A little more than a month away from the launch of the ACC Network, the financial bump that conference schools could receive this year may not be vast. The reason for it is one that could impact Georgia Tech fans hoping to watch the Yellow Jackets’ season opener against Clemson on Aug. 29.
Several large television providers, including some with a presence in the Atlanta market, have yet to agree to carry the soon-to-launch network in the ESPN family. Without access to the network, Yellow Jackets fans cannot watch coach Geoff Collins’ debut game against the defending national champions in their homes or, for that matter, the home opener the following week against USF. The ACC Network will carry that game, also.
Disney, which owns ESPN, has agreements with DirecTV, Verizon Fios, Hulu and Google Fiber, among others. AT&T U-Verse, Comcast, Charter-Spectrum and the Dish Network, all of which have significant coverage in Atlanta, have not reached agreements with ESPN/Disney.
It wouldn’t be a surprise if more cable systems add the network as the launch date approaches. Disney and Charter are reportedly set to renew their multi-year agreement in early August, for example.
The conference and member schools have been encouraging fans to contact cable providers to urge them to pick up the network. Slating premier games such as the Tech-Clemson game and four conference games to open the basketball season (including Tech-N.C. State on Nov. 5) on the ACC Network is a means of creating incentive for fans to demand it.
“So all of us, all the schools, are making sure their bases realize that if your cable company doesn’t show up on that list, then you’re not going to be able to see the opener against Clemson,” athletic director Todd Stansbury said.
From a financial perspective, the lack of agreements with major cable companies has led to modest revenue projections for the ACC and its member schools.
In its initial budget forecast for the 2020 fiscal year (which began July 1), Georgia Tech was counting on $31.8 million in distribution from the ACC, a healthy bump from the $28.0 million it was projecting for fiscal year 2019 (which ended on Saturday) when all the bookkeeping was completed. Of the $3.8 million increase, $1 million was expected to be the fruit of the ESPN-owned network, which launches Aug. 22.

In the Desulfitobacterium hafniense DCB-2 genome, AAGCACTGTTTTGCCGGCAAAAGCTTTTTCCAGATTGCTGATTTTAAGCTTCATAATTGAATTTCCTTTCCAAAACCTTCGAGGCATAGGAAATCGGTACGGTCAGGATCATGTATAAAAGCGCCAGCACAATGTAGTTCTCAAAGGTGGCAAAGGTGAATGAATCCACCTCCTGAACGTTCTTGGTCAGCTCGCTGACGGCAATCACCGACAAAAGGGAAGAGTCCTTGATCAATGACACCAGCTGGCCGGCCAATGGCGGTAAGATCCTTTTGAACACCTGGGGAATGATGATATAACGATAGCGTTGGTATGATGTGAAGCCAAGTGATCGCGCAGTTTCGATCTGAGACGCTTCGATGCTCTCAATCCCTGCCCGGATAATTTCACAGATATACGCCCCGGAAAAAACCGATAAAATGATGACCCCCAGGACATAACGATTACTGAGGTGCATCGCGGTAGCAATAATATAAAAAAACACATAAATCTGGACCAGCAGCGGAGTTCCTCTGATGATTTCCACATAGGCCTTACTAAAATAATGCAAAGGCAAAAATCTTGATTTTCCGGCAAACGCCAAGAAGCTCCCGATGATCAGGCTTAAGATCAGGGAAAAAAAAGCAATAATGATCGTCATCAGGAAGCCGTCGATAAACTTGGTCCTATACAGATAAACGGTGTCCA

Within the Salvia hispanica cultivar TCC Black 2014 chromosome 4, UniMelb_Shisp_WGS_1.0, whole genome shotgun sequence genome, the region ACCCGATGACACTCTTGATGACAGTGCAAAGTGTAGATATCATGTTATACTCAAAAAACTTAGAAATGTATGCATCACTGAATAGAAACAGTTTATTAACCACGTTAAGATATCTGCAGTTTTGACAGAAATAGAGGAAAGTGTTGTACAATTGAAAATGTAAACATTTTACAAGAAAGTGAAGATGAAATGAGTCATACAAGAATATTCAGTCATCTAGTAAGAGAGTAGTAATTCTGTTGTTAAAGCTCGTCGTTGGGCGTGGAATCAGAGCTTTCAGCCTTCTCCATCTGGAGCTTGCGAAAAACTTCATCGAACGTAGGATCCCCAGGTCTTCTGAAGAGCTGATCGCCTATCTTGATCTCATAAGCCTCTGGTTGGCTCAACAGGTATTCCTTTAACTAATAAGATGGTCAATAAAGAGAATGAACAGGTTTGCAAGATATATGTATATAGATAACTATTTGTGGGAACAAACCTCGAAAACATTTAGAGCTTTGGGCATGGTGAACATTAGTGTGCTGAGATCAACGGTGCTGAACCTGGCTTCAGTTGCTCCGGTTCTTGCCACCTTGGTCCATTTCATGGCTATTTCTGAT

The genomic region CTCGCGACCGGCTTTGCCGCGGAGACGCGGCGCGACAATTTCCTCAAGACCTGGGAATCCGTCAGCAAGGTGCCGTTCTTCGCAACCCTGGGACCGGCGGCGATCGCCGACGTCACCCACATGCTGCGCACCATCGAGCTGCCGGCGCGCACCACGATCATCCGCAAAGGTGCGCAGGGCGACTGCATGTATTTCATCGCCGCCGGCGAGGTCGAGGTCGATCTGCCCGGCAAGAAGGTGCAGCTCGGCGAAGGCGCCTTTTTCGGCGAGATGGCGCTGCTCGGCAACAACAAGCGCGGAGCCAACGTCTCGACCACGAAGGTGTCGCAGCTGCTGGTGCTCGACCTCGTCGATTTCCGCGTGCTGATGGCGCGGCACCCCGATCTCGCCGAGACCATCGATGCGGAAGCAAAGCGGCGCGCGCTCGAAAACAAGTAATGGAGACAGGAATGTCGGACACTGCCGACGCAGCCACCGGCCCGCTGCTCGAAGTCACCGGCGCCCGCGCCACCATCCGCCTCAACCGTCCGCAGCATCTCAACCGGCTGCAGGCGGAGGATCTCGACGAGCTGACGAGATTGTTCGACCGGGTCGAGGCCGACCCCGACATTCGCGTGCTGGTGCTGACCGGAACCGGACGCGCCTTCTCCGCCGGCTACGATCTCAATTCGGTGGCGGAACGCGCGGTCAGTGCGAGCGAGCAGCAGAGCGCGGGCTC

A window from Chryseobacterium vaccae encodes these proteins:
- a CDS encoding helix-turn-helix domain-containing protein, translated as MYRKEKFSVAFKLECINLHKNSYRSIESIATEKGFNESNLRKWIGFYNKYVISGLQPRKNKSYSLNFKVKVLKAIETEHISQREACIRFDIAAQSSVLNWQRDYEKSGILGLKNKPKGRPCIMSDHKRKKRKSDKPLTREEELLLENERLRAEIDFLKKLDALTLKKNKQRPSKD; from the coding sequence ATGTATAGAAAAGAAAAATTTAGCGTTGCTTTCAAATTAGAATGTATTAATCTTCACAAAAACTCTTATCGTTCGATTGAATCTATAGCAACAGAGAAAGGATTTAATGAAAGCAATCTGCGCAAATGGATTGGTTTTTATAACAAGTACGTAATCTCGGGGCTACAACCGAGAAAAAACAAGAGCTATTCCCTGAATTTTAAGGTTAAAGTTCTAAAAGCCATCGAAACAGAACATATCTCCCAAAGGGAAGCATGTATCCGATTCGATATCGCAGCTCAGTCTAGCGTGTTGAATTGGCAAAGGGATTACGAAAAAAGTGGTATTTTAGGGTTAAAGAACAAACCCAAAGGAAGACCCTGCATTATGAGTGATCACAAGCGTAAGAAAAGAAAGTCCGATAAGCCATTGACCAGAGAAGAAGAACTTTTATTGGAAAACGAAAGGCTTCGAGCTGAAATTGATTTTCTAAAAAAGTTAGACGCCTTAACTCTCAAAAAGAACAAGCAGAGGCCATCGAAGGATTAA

By comparison, the SEC’s per-school payout jumped from $20.9 million in 2013-14 to $31.2 million in 2014-15, the year of the SEC Network’s launch.
However, Tech associate athletic director and chief financial officer Marvin Lewis called that $1 million projection “extremely conservative,” adding that there was “nothing set in stone.”
Disney, which owns ESPN, is in the midst of negotiation with several large cable companies to add the ACC Network to its packages.
“These projections obviously don’t take into account if some of those larger cable companies end up doing a deal sooner than later,” Stansbury said at a board meeting of the Tech athletic association in late June.
Part of the challenge that the ACC faces, Stansbury said, is that some of the contracts that major cable companies with Disney aren’t up for the next one, two or three years.
“So for a lot of those companies to negotiate with us now is to negotiate for one channel only, which is something that they’re not necessarily going to want to do,” Stansbury said.
Tech does forecast revenues to increase considerably in coming years, in no small part due to the ACC Network. For example, the revenues for fiscal year 2023 are projected to be $101.3 million, a 21 % jump from this year.
For a variety of reasons, adding carriers is critical to Tech, not least of which is financial. Tech has depleted its reserve fund after running a $9.6 million deficit this past fiscal year and projects to fall another $1.7 million in the hole in the new fiscal year. The more cable companies that pick up the ACC Network and start sharing their increased subscription fees with the conference, the better.
“So there is the possibility that we’ll be able to go from red to black sooner than what we’re projecting,” Stansbury said. “We just don’t know how those negotiations are going to go.”
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